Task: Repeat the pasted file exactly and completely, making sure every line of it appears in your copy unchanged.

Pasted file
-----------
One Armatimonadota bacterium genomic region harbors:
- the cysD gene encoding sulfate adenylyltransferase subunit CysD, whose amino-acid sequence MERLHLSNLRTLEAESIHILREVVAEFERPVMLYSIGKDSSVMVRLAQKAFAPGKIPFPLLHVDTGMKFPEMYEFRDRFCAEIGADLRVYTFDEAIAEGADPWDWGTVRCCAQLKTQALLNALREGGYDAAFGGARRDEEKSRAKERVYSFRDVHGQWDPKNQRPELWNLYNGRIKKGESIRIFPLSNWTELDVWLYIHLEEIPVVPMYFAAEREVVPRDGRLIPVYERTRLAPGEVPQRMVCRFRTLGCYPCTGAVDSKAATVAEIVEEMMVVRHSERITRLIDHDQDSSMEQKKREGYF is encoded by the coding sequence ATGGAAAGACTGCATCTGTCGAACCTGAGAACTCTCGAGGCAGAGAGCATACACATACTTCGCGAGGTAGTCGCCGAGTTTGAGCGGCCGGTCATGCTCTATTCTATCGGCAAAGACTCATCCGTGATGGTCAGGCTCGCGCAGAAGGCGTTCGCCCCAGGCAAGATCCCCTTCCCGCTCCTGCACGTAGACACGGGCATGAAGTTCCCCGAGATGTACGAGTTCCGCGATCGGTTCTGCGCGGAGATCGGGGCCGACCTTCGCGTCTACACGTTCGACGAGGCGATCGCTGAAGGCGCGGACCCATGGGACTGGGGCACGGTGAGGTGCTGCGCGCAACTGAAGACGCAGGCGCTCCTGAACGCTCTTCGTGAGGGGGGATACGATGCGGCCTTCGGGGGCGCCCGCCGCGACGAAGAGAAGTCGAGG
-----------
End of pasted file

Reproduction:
One Armatimonadota bacterium genomic region harbors:
- the cysD gene encoding sulfate adenylyltransferase subunit CysD, whose amino-acid sequence MERLHLSNLRTLEAESIHILREVVAEFERPVMLYSIGKDSSVMVRLAQKAFAPGKIPFPLLHVDTGMKFPEMYEFRDRFCAEIGADLRVYTFDEAIAEGADPWDWGTVRCCAQLKTQALLNALREGGYDAAFGGARRDEEKSRAKERVYSFRDVHGQWDPKNQRPELWNLYNGRIKKGESIRIFPLSNWTELDVWLYIHLEEIPVVPMYFAAEREVVPRDGRLIPVYERTRLAPGEVPQRMVCRFRTLGCYPCTGAVDSKAATVAEIVEEMMVVRHSERITRLIDHDQDSSMEQKKREGYF is encoded by the coding sequence ATGGAAAGACTGCATCTGTCGAACCTGAGAACTCTCGAGGCAGAGAGCATACACATACTTCGCGAGGTAGTCGCCGAGTTTGAGCGGCCGGTCATGCTCTATTCTATCGGCAAAGACTCATCCGTGATGGTCAGGCTCGCGCAGAAGGCGTTCGCCCCAGGCAAGATCCCCTTCCCGCTCCTGCACGTAGACACGGGCATGAAGTTCCCCGAGATGTACGAGTTCCGCGATCGGTTCTGCGCGGAGATCGGGGCCGACCTTCGCGTCTACACGTTCGACGAGGCGATCGCTGAAGGCGCGGACCCATGGGACTGGGGCACGGTGAGGTGCTGCGCGCAACTGAAGACGCAGGCGCTCCTGAACGCTCTTCGTGAGGGGGGATACGATGCGGCCTTCGGGGGCGCCCGCCGCGACGAAGAGAAGTCGAGG